With Music waiting on her steps,
And shoutings of the throng;
But some were sad, and felt no mirth,
But only Music's wrong,
In sounds that sang Farewell, farewell,
To her you've loved so long.
Farewell, farewell, fair Ines!
That vessel never bore
So fair a lady on its deck,
Nor danced so light before,
Alas for pleasure on the sea,
And sorrow on the shore!
The smile that bless'd one lover's heart
Has broken many more!
Read more: farewell poems, music poems, sorrow poems, sad poems, smile poems, moon poems, song poems, light poems, dream poems, fear poems, home poems, sea poems, alone poems, sun poems, world poems, night poems, dance poems, star poems
The Death Bed
We watch'd her breathing thro' the night,
Her breathing soft and low,
As in her breast the wave of life
Kept heaving to and fro.
But when the morn came dim and sad
And chill with early showers,
Her queit eyelids closed - she had
Another morn than ours.
Read more: sad poems, night poems, death poems, life poems
The Lament of Toby, The Learned Pig
Oh, heavy day! oh, day of woe!
To misery a poster,
Why was I ever farrowed, why
Not spitted for a roaster?
In this world, pigs, as well as men,
Must dance to fortune's fiddlings,
But must I give the classics up,
For barley-meal and middlings?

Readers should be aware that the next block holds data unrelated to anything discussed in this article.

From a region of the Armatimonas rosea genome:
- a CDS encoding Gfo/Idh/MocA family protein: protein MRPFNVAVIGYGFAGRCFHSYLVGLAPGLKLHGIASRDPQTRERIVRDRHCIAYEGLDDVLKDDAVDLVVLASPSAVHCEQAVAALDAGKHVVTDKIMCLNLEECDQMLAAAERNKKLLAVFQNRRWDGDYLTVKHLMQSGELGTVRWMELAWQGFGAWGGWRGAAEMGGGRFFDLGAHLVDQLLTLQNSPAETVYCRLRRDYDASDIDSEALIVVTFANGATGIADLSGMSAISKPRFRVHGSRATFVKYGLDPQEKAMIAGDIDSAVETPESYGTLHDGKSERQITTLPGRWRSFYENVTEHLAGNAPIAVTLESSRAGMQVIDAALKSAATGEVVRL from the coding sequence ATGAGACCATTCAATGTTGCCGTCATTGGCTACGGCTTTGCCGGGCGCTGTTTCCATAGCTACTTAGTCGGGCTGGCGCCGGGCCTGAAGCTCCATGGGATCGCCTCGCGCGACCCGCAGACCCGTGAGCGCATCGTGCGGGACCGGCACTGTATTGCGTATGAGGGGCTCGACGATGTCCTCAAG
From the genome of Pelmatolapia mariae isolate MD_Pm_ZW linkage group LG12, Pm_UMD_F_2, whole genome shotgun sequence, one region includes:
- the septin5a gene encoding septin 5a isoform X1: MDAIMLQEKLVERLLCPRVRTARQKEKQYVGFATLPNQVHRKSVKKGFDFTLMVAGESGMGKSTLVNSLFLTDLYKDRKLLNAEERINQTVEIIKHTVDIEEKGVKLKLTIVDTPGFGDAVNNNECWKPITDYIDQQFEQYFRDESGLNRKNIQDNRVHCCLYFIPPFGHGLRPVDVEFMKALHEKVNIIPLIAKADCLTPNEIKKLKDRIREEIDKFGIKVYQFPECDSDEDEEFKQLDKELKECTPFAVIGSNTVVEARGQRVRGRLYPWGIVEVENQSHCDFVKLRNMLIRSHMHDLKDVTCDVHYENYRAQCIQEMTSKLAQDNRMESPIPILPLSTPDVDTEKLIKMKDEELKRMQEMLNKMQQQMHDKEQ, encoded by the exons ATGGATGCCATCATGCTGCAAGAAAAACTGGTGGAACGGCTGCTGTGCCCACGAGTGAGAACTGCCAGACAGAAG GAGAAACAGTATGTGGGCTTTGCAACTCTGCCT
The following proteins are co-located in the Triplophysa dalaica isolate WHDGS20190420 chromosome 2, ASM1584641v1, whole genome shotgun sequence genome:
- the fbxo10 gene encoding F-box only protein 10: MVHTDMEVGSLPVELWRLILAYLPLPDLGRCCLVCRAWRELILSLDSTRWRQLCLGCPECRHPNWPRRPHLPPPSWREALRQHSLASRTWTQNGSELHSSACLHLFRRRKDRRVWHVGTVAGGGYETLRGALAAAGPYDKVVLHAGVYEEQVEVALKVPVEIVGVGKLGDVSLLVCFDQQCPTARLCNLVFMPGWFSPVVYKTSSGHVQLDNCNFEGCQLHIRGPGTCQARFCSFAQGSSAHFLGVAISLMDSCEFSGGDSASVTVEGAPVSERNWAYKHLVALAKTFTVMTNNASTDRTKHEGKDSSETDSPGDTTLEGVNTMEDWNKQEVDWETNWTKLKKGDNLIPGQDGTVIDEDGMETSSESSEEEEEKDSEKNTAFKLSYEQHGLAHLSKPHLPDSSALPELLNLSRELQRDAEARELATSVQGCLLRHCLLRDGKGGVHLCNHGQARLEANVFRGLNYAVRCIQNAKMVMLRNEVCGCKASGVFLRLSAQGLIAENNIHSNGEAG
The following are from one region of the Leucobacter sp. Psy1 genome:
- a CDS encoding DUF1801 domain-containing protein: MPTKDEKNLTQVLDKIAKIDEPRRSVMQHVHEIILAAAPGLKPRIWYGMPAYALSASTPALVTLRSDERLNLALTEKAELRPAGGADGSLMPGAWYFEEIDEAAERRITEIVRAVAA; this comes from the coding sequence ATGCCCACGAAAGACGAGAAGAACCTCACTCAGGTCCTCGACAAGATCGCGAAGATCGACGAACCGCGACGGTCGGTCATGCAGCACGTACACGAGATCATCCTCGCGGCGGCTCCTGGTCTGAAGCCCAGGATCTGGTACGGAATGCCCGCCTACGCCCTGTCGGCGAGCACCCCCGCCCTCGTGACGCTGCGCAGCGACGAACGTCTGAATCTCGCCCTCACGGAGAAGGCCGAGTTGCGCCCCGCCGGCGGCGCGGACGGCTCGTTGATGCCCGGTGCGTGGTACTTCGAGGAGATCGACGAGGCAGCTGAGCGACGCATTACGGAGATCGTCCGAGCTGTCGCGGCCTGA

Of what avail that I could spell
And read, just like my betters,
If I must come to this at last,
To litters, not to letters?
Oh, why are pigs made scholars of?
It baffles my discerning,
What griskins, fry, and chitterlings
Can have to do with learning.
Alas! my learning once drew cash,
But public fame's unstable,
So I must turn a pig again
And fatten for the table.
To leave my literary line
My eyes get red and leaky;
But Giblett doesn't want me blue,
But red and white, and streaky.
Old Mullins used to cultivate
My learning like a gard'ner;
But Giblett only thinks of lard,
And not of Doctor Lardner.
He does not care about my brain
The value of two coppers,
All that he thinks about my head
Is, how I'm off for choppers.
Of all my literary kin
A farewell must be taken,
Goodbye to the poetic Hogg!
The philosophic Bacon!
Day after day my lessons fade,
My intellect gets muddy;
A trough I have, and not a desk,
A stye and not a study!
Another little month, and then
My progress ends, like Bunyan's;
The seven sages that I loved
Will be chopped up with onions!
Then over head and ears in brine
They'll souse me, like a salmon,
My mathematics turned to brawn,
My logic into gammon.
My Hebrew will all retrograde,
Now I'm put up to fatten,
My Greek, it will all go to grease,
The dogs will have my Latin!
Farewell to Oxford ! and to Bliss!
To Milman, Crowe, and Glossop,
I now must be content with chats,
Instead of learned gossip!
Farewell to 'Town!' farewell to 'Gown!'
I've quite outgrown the latter,
Instead of Trencher-cap my head
Will soon be in a platter!
Oh, why did I at Brazen-Nose
Rout up the roots of knowledge?
A butcher that can't read will kill
A pig that's been to college!
For sorrow I could stick myself,
But conscience is a dasher;
A thing that would be rash in man
In me would be a rasher!
One thing I ask when I am dead
And past the Stygian ditches
And that is, let my schoolmaster
Have one of my two Hitches.
'Twas he who taught my letters so
I ne'er mistook or missed 'em,
Simply by ringing at the nose
According to Bell's system.